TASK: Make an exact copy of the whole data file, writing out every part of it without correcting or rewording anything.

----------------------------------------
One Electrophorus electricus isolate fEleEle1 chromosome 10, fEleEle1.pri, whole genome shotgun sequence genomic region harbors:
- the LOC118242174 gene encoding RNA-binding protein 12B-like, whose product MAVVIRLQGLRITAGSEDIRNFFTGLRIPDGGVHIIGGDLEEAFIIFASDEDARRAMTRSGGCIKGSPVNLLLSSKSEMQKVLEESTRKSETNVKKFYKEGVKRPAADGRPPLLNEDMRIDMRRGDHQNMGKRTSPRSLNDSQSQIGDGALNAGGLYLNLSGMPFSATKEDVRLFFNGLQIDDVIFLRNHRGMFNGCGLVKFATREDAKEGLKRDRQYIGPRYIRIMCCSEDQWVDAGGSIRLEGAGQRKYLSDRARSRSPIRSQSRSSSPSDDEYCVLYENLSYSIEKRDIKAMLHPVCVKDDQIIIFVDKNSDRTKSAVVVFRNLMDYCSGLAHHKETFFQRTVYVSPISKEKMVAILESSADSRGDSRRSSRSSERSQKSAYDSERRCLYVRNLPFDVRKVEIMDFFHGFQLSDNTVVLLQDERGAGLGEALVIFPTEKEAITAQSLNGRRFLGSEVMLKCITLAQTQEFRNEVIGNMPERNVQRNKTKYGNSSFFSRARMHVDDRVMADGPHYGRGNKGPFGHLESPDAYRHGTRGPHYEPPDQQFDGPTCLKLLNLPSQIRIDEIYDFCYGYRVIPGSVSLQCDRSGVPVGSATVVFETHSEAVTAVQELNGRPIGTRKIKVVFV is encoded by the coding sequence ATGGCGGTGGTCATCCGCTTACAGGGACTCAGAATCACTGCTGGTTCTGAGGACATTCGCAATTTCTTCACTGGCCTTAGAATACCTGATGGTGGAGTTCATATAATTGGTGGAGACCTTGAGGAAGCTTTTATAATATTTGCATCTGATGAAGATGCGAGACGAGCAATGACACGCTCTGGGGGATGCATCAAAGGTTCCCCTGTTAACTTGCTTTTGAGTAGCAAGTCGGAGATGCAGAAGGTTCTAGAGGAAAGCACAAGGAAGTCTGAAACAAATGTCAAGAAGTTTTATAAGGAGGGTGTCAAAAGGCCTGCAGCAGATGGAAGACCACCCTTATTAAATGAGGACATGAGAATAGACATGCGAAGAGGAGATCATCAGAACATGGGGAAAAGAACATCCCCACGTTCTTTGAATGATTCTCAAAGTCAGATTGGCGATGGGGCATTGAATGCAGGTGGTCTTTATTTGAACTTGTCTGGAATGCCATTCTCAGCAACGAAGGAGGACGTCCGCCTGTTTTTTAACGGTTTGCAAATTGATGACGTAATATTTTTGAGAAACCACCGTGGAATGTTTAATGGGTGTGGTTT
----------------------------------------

One Electrophorus electricus isolate fEleEle1 chromosome 10, fEleEle1.pri, whole genome shotgun sequence genomic region harbors:
- the LOC118242174 gene encoding RNA-binding protein 12B-like, whose product MAVVIRLQGLRITAGSEDIRNFFTGLRIPDGGVHIIGGDLEEAFIIFASDEDARRAMTRSGGCIKGSPVNLLLSSKSEMQKVLEESTRKSETNVKKFYKEGVKRPAADGRPPLLNEDMRIDMRRGDHQNMGKRTSPRSLNDSQSQIGDGALNAGGLYLNLSGMPFSATKEDVRLFFNGLQIDDVIFLRNHRGMFNGCGLVKFATREDAKEGLKRDRQYIGPRYIRIMCCSEDQWVDAGGSIRLEGAGQRKYLSDRARSRSPIRSQSRSSSPSDDEYCVLYENLSYSIEKRDIKAMLHPVCVKDDQIIIFVDKNSDRTKSAVVVFRNLMDYCSGLAHHKETFFQRTVYVSPISKEKMVAILESSADSRGDSRRSSRSSERSQKSAYDSERRCLYVRNLPFDVRKVEIMDFFHGFQLSDNTVVLLQDERGAGLGEALVIFPTEKEAITAQSLNGRRFLGSEVMLKCITLAQTQEFRNEVIGNMPERNVQRNKTKYGNSSFFSRARMHVDDRVMADGPHYGRGNKGPFGHLESPDAYRHGTRGPHYEPPDQQFDGPTCLKLLNLPSQIRIDEIYDFCYGYRVIPGSVSLQCDRSGVPVGSATVVFETHSEAVTAVQELNGRPIGTRKIKVVFV is encoded by the coding sequence ATGGCGGTGGTCATCCGCTTACAGGGACTCAGAATCACTGCTGGTTCTGAGGACATTCGCAATTTCTTCACTGGCCTTAGAATACCTGATGGTGGAGTTCATATAATTGGTGGAGACCTTGAGGAAGCTTTTATAATATTTGCATCTGATGAAGATGCGAGACGAGCAATGACACGCTCTGGGGGATGCATCAAAGGTTCCCCTGTTAACTTGCTTTTGAGTAGCAAGTCGGAGATGCAGAAGGTTCTAGAGGAAAGCACAAGGAAGTCTGAAACAAATGTCAAGAAGTTTTATAAGGAGGGTGTCAAAAGGCCTGCAGCAGATGGAAGACCACCCTTATTAAATGAGGACATGAGAATAGACATGCGAAGAGGAGATCATCAGAACATGGGGAAAAGAACATCCCCACGTTCTTTGAATGATTCTCAAAGTCAGATTGGCGATGGGGCATTGAATGCAGGTGGTCTTTATTTGAACTTGTCTGGAATGCCATTCTCAGCAACGAAGGAGGACGTCCGCCTGTTTTTTAACGGTTTGCAAATTGATGACGTAATATTTTTGAGAAACCACCGTGGAATGTTTAATGGGTGTGGTTT